Dick and Kirsten Johnson in 2020's "Dick Johnson is Dead."

Dick Johnson is Dead November 12, 2020


Kirsten Johnson



Dick Johnson









1 Hr., 30 Mins.


few years ago, cinematographer and documentarian Kirsten Johnson (2016’s Camera Person) started getting increasingly anxious about the mortality of her father. Richard “Dick” Johnson, a clinical psychiatrist in his 80s, had begun double-booking appointments; he was having forgetful spells while driving. She and other family members understandably didn't want to admit it to themselves, but

they knew that these were signs that it wouldn't be long before their beloved patriarch — so preternaturally loving and understanding that him so much as existing seemed a once-in-a-lifetime blessing — wouldn't be around anymore. Rather than keep her unease internalized, Kirsten, after some time mulling over her new reality, had a creative epiphany she wanted to make tangible. What if I made a movie through which I could engage with my worry? The resulting documentary, Dick Johnson is Dead (2020), is something of a rehearsal for grief. As of the film’s release last month on Netflix, Dick Johnson is not, in fact, dead. He’s celebrating his 88th birthday this year. But with the movie his daughter openly prepares for the moment when the for-now-at-bay announcement of the title isn’t merely a concept.


Although most of the feature is taken up by touching scenes during which we get a feel for Kirsten and Dick’s relationship, it’s periodically (and by-now infamously) interrupted by several staged death scenes in which Dick stars. It’s a darkly goofy artistic decision; the movie is one part heartfelt autobiography and one part Final Destination chapter. During certain segments, it can be hard at first to parse whether we’re seeing something real or if this is just another lead-up to a fake grisly demise supported by a stunt double, clever editing trickery, and a generous amount of corn syrup. In the course of the documentary, Dick — or “Dick” — will be "happenstantially" smushed by an air-conditioning unit that falls out of a window, hit by a car, get his throat cut by a bumbling construction worker who swings one of his instruments the wrong way at the wrong time while ambling down a sidewalk. Dick participates in Kirsten’s set-ups not necessarily with gusto and more so with the simpatico understanding of a patient father. He loves her, so he’ll do whatever she tells him she needs him to do. (Though he ponders, while eating alphabet soup for dinner one evening, the fact that she gets paid for her work while he, the star, does not.) 


This odd-sounding mixture of familial warmth and horror-movie theatrics doesn’t sound like it would quite cohere on paper, especially not in the scope of a documentary. Are these faux deaths provocative for the sake of provocation? Hardly — they remind us, however comically absurd they are, that death is an inevitability that could hit any of us, and any one of our loved ones, at any time. They also help Kirsten repeatedly confront that there will come a moment when her father will die and she must accept that this is something she has no control over. The staged deaths make for an inventive way of acknowledging, and squaring up with, that frightening powerlessness. Death is inexorable, but coming to terms with that inexorability and the practice of grieving in general are both societally ingrained as things to be done in private. Dick Johnson is Dead is a bold challenge to that. While blackly funny, it’s also a very touching movie, in large part because the affection Kirsten has for her father is so keenly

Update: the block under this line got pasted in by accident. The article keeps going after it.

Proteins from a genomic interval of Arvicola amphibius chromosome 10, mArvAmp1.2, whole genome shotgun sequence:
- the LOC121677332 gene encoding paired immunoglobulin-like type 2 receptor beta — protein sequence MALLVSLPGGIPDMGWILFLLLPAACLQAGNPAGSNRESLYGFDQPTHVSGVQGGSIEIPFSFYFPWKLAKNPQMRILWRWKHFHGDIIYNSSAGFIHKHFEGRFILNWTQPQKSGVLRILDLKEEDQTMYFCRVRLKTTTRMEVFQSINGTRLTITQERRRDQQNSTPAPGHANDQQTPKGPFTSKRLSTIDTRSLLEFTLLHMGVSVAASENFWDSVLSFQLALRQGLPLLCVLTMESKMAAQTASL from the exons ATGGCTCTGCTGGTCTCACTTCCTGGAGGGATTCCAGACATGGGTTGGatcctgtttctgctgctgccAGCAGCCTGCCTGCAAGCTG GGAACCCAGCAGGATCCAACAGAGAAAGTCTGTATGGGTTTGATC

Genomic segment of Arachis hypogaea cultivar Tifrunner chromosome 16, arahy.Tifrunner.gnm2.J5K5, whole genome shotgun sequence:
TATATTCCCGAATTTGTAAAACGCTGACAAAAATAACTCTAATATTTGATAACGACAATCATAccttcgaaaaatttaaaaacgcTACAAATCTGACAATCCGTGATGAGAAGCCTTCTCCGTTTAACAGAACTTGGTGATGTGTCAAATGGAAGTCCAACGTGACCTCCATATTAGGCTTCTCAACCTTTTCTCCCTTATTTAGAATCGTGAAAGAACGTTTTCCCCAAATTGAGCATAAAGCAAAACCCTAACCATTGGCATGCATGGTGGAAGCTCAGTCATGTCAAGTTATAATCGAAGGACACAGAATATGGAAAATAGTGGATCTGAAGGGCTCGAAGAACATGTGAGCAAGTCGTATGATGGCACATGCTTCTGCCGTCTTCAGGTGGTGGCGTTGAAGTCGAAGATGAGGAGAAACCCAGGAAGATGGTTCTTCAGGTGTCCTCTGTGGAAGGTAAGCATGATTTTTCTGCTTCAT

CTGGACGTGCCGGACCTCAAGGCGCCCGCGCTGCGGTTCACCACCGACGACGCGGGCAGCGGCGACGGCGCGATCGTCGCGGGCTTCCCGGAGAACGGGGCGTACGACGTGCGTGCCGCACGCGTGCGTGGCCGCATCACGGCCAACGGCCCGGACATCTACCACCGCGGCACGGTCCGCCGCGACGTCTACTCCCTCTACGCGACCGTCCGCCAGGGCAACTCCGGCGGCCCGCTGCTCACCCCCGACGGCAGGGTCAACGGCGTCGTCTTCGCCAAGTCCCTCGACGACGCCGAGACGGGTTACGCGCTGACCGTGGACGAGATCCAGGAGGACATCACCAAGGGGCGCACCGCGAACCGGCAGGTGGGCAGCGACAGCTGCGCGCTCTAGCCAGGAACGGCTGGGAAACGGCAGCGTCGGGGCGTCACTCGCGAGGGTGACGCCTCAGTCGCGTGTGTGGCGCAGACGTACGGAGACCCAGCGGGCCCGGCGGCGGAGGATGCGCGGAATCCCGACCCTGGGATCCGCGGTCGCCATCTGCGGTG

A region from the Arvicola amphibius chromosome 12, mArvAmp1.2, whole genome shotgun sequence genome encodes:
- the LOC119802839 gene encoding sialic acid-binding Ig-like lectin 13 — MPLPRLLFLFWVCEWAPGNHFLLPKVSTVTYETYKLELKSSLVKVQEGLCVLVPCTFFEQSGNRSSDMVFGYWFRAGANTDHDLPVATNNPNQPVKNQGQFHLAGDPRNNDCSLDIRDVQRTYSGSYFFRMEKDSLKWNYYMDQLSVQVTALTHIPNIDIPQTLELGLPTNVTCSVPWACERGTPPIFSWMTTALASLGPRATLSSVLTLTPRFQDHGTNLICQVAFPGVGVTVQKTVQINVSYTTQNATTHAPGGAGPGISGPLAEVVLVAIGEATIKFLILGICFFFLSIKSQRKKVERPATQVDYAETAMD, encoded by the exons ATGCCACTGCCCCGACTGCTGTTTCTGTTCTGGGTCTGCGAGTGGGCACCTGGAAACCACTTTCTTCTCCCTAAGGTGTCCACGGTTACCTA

We come to have a lot of affection for Dick, too. There’s a too-good-to-be-trueness to him. In one especially moving scene, Kirsten reminds Dick, who is now living with her in New York (he can't function independently anymore), that she is going on a trip to Israel — something he has forgotten about. He confesses that he’s gotten so used to looking up to her these days that she might as well start thinking of him as her little brother. When she asks, while 

hugging, if his eyes are just watery or if he’s crying, he confesses, with a quiet laugh, to the latter. My eyes were also moist as I watched this unfold; it wasn’t because they were watery. 


Dick Johnson is Dead’s most daring provocation comes toward the end of the film, when Kirsten stages a pretend funeral for her dad. (We don’t realize it isn’t real until a few moments have passed and we sense an offness in the air.) Packing the Seattle church in which it’s being hosted, the guests all know this isn’t the real deal, and that it's part of Kristen's documentary. (I wonder what exactly the invitations looked like.) But they’re nevertheless emotionally swept up in the proceedings. Unlike Kirsten, who has been rehearsing so openly and by now for so long for her father’s passing, they hadn’t quite given as much thought about Dick’s mortality so seriously until now. Eulogies are delivered; it’s poignant seeing how much Dick means to so many people. His best friend, who shares his remembrances last, gets so overwhelmed as he speaks that after getting a few sentences in, he can’t stop himself from sobbing. He chokes out his words, as if he's struggling for air; when it’s over, he stands in a corner, struggling to contain himself. 


In hands less capable than Kirsten’s, this scene might feel a little stuntish; perhaps it's a step too far (as some have argued), affecting people too intensely for one’s intimate artistic vision. But when Dick emerges from the lobby at the end of the orations, the film’s emotional resonance clinched for me. No cinematic experiment can mitigate the pains of losing a loved one, but Dick Johnson is Dead makes us appreciate life a little more — its own sort of tonic. It encourages us to do everything we can to avoid being the person who doesn’t realize what they had until it’s gone. A